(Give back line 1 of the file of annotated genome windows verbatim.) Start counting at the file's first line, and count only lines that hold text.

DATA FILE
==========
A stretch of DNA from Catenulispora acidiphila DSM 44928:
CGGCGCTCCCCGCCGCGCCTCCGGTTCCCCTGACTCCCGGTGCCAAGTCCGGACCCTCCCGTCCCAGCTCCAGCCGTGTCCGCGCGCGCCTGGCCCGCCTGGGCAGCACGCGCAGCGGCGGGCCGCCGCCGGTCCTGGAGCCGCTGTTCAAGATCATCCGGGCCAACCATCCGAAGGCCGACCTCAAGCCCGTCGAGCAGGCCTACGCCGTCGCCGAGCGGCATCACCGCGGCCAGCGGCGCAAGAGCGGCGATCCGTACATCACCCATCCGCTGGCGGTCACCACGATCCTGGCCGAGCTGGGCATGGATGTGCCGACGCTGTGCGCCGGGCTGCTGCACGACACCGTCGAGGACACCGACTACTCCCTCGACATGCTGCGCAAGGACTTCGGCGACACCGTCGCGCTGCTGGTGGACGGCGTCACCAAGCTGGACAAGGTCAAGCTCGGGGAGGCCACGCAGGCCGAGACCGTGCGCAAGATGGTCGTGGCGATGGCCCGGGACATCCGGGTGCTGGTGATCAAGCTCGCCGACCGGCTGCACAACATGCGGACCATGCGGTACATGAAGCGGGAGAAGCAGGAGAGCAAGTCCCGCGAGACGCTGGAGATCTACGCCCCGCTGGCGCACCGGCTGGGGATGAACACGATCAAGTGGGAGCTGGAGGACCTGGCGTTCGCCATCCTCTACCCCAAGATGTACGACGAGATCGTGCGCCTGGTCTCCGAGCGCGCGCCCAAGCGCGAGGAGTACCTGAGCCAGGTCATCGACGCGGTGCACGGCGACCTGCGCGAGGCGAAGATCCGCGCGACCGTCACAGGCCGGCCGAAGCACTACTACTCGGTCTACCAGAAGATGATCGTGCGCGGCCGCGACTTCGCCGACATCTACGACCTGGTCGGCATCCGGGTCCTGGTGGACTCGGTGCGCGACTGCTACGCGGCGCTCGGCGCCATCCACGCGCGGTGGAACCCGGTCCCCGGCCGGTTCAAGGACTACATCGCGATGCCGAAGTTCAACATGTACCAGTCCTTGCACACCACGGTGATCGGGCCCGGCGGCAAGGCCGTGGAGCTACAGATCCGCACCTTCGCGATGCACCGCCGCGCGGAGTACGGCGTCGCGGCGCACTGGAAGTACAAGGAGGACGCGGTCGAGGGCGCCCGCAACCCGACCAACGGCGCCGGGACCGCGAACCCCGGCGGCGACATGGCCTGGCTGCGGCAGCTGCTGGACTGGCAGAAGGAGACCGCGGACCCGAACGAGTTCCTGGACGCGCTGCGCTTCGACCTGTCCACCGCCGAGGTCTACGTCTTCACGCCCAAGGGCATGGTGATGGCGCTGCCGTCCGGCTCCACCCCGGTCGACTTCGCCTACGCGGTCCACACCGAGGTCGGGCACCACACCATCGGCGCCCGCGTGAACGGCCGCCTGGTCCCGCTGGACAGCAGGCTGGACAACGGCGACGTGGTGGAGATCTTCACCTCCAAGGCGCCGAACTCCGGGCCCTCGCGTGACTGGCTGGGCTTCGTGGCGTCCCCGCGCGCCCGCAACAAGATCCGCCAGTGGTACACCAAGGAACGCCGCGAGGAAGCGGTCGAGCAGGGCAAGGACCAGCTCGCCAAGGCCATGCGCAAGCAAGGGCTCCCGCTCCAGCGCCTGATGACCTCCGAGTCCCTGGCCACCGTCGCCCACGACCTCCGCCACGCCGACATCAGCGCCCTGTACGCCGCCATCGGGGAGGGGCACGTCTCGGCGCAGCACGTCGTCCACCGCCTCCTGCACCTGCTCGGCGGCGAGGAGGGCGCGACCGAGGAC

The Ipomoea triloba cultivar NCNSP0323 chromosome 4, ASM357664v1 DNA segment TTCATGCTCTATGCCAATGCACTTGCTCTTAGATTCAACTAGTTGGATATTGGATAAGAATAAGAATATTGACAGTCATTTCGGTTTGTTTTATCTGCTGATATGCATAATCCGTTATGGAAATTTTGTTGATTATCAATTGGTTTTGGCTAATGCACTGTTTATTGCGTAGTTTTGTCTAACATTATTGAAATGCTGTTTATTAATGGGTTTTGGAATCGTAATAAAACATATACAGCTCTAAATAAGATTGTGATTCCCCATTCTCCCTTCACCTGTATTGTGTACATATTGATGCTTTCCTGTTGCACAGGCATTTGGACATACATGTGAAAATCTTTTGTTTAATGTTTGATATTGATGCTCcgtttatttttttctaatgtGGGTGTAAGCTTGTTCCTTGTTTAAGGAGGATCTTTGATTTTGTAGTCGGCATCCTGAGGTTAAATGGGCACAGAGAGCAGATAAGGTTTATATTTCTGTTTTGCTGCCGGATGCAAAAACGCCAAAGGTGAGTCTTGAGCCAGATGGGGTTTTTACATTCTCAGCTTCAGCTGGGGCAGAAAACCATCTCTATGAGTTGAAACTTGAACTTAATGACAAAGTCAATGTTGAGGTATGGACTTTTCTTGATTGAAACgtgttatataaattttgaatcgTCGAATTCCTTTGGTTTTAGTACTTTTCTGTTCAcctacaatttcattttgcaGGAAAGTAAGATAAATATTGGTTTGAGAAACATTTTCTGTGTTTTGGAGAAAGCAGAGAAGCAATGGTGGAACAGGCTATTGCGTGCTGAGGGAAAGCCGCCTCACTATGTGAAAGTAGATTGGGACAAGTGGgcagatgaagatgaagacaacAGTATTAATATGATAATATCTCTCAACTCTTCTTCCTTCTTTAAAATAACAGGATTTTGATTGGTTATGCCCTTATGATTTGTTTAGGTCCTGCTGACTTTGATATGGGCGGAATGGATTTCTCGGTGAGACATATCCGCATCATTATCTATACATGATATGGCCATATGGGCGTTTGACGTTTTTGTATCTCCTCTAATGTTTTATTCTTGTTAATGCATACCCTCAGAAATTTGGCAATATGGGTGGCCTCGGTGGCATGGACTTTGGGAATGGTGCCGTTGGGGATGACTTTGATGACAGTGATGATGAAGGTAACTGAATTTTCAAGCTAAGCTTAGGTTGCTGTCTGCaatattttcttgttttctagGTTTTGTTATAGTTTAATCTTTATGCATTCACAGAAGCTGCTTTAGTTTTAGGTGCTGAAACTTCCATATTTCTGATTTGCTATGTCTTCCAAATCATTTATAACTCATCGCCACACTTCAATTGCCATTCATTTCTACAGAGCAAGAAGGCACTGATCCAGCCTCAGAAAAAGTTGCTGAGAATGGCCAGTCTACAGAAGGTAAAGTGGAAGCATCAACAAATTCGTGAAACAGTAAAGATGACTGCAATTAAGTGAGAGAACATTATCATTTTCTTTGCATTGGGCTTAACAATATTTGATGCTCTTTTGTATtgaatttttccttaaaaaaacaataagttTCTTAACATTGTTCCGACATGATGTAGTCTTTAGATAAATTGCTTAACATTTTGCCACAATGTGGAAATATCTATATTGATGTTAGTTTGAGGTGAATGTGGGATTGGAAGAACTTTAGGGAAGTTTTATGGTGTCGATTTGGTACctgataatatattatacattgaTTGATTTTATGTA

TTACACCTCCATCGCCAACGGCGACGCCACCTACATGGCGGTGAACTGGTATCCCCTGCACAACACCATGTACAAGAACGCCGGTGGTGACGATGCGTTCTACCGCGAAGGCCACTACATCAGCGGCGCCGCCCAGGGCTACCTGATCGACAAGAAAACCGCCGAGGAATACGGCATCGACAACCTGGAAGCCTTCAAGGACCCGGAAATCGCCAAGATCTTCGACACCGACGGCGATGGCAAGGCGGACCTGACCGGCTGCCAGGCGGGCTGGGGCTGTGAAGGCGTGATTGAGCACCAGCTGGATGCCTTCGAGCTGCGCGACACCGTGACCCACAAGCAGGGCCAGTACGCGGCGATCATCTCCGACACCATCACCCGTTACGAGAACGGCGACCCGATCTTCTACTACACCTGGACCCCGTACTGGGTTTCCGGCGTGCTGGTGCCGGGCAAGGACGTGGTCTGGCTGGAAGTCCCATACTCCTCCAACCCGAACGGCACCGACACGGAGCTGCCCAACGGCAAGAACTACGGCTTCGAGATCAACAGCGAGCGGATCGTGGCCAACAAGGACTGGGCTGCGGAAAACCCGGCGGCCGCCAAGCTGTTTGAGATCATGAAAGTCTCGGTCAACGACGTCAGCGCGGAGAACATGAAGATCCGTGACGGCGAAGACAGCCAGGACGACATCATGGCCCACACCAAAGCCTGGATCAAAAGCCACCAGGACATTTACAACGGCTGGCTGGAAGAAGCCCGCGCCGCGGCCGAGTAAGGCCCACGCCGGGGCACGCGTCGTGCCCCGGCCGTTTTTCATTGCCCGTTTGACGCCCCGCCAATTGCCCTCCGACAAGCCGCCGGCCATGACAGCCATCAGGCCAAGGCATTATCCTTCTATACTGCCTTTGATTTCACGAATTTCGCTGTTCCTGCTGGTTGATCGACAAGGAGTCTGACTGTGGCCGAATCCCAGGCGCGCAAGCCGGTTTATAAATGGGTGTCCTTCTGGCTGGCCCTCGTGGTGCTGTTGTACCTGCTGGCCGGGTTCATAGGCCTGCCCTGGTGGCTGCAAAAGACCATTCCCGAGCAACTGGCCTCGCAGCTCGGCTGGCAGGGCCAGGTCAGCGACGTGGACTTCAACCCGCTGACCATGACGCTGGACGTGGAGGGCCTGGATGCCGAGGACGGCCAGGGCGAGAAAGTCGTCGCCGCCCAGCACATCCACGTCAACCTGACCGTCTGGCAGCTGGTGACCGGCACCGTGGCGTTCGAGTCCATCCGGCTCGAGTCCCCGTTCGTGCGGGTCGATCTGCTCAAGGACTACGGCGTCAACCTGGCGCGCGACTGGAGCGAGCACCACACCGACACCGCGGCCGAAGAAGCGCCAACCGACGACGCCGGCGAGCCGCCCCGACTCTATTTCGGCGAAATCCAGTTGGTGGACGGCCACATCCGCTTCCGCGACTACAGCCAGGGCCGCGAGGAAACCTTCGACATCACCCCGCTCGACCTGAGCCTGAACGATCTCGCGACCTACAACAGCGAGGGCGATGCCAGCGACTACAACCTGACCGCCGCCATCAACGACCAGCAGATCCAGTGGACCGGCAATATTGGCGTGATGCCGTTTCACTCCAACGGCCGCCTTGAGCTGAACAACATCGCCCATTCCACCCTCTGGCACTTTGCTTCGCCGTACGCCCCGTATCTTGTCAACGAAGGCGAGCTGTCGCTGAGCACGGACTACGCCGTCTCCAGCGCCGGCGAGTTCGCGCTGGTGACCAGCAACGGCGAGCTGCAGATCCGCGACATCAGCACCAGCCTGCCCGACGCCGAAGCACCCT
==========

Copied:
A stretch of DNA from Catenulispora acidiphila DSM 44928: